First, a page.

ATHENS — The pending additions of Oklahoma and Texas to the SEC has sent shockwaves across the collegiate football landscape this week, with one more swiftly following another as it becomes more of a reality.
RELATED: Texas and Oklahoma officially submit requests to join SEC
Columnist Berry Tramel, of the Oklahoman newspaper in Oklahoma City held court on Monday night via the Ingles On The Beat Show and provided in-depth background and observations as to how the Sooners and Longhorns got to this point, and what could lie ahead.
“Things were going great for Oklahoma, for the athletic department, it’s the golden age,” Tramel said, pointing out the Sooners have made four of the last six College Football Playoffs, won the 2021 Women’s College World Series and have been a national power in gymnastics.
Indeed, even the Oklahoma basketball team is having moderate success, with a 2016 Final Four run, a win in last year’s NCAA tournament and former Sooner Trae Young an emerging NBA superstar with the Atlanta Hawks.
“But some of the events of the last year, with the Supreme Court (NIL) ruling, some television results with the ESPN contract the SEC has and then Fox and ESPN telling the Big 12 they did not want to open early negotiations, and that set off alarms in Normal (Okla.) and Austin (Texas).”
Tramel shared that he does not believe Oklahoma would have left the Big 12 — as the Sooners and Longhorns announced on Monday — had Texas not made the move.
The dynamics are such that the schools are rivals on the field but partners off it, and they are aware of the value they bring together.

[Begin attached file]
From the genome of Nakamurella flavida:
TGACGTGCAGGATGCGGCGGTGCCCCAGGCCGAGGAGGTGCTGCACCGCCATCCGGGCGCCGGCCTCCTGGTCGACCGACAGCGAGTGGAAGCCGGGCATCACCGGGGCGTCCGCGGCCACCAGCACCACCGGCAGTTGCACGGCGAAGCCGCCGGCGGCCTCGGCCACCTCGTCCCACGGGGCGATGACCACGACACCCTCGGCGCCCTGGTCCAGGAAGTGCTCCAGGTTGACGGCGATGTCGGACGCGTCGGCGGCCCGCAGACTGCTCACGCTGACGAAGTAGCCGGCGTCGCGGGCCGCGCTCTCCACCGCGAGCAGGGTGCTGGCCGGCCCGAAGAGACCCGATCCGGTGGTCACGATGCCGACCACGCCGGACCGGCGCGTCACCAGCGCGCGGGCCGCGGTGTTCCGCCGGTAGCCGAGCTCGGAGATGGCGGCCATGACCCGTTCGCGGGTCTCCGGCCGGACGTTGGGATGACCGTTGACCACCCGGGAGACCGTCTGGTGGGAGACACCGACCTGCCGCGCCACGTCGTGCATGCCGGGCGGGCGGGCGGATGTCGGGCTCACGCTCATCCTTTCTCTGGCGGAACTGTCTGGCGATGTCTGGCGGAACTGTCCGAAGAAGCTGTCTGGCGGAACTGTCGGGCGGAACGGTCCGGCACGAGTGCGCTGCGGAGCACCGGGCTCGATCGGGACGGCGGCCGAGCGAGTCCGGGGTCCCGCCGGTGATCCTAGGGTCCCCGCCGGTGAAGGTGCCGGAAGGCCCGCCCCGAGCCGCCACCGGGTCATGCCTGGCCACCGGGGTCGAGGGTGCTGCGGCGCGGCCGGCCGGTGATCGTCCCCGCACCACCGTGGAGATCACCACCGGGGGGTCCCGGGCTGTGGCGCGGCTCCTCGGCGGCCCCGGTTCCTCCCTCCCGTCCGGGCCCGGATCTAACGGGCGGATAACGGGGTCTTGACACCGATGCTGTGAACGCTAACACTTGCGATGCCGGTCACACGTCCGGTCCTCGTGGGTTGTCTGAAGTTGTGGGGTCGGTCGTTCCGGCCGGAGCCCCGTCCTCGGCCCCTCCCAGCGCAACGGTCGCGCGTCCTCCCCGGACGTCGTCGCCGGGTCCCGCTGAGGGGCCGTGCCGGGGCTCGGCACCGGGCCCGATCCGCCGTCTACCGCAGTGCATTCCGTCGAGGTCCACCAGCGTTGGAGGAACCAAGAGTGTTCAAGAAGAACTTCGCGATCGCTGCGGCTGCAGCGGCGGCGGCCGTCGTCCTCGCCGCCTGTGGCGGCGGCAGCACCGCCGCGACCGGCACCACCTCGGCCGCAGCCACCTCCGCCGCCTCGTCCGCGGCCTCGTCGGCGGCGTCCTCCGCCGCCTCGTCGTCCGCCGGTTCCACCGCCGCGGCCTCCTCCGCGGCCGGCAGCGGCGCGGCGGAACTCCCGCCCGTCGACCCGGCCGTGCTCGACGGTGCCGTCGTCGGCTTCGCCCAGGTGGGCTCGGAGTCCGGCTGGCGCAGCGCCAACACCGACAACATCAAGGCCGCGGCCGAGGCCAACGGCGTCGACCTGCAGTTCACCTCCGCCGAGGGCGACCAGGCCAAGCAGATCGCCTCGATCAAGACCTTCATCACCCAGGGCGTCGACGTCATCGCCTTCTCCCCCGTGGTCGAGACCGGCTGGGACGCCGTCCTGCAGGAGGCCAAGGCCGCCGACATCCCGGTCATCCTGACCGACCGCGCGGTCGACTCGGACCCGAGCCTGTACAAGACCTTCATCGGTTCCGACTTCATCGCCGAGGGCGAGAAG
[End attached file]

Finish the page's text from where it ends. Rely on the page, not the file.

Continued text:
“They’ve had a collaboration in the last year,” Tramel said, a concept that was much to the chagrin of Big 12 commissioner Bob Bowlsby and the eight remaining Big 12 schools that must now scramble for their athletic departments’ lives.
“These are two schools that have their whole lives been the top dog of wherever they have been: Southwest Conference, Big 8 and together in the Big 12,” Tramel noted. “And they have been able to ramrod a conference with whatever type of policies they wanted to push through.
“That turned off some people. turned off Texas A&M, it turned off Nebraska, and they know it’s not going to be that way in the SEC.”
The SEC Presidents meet on Thursday, at which time they could vote on whether to include the Longhorns and Sooners in the league in 2025, per a statement released earlier today from commissioner Greg Sankey.
The SEC is expected to vote to bring Oklahoma and Texas into the league, even if Tramel said he expects three current schools won’t be seeing eye-to-eye with the Sooners and the Longhorns.
“You can’t count on Missouri and Arkansas and A&M for old connections,” Tramel noted.
Fans will be counting on Oklahoma for an explosive offense on the field, the Sooners’ double-overtime game with Georgia in the Rose Bowl following the 2017 remains a classic.
Tramel said that was Oklahoma’s best team in recent history, and he put the loss to Georgia into perspective and how some Sooners’ fans still second-guess a call the head coach made in the game.
Texas, meanwhile, has just one 10-win season since losing to Alabama in the BCS Championship Game following the 2009 season. The Longhorns have had only the sixth-best Big 12 Conference mark since then, too, per Tramel.
This, despite Texas having the most athletic department revenue of any program in the country per the USA Today’s pre-pandemic financial table.
RELATED: 3 pivotal things with Texas and Oklahoma moving toward SEC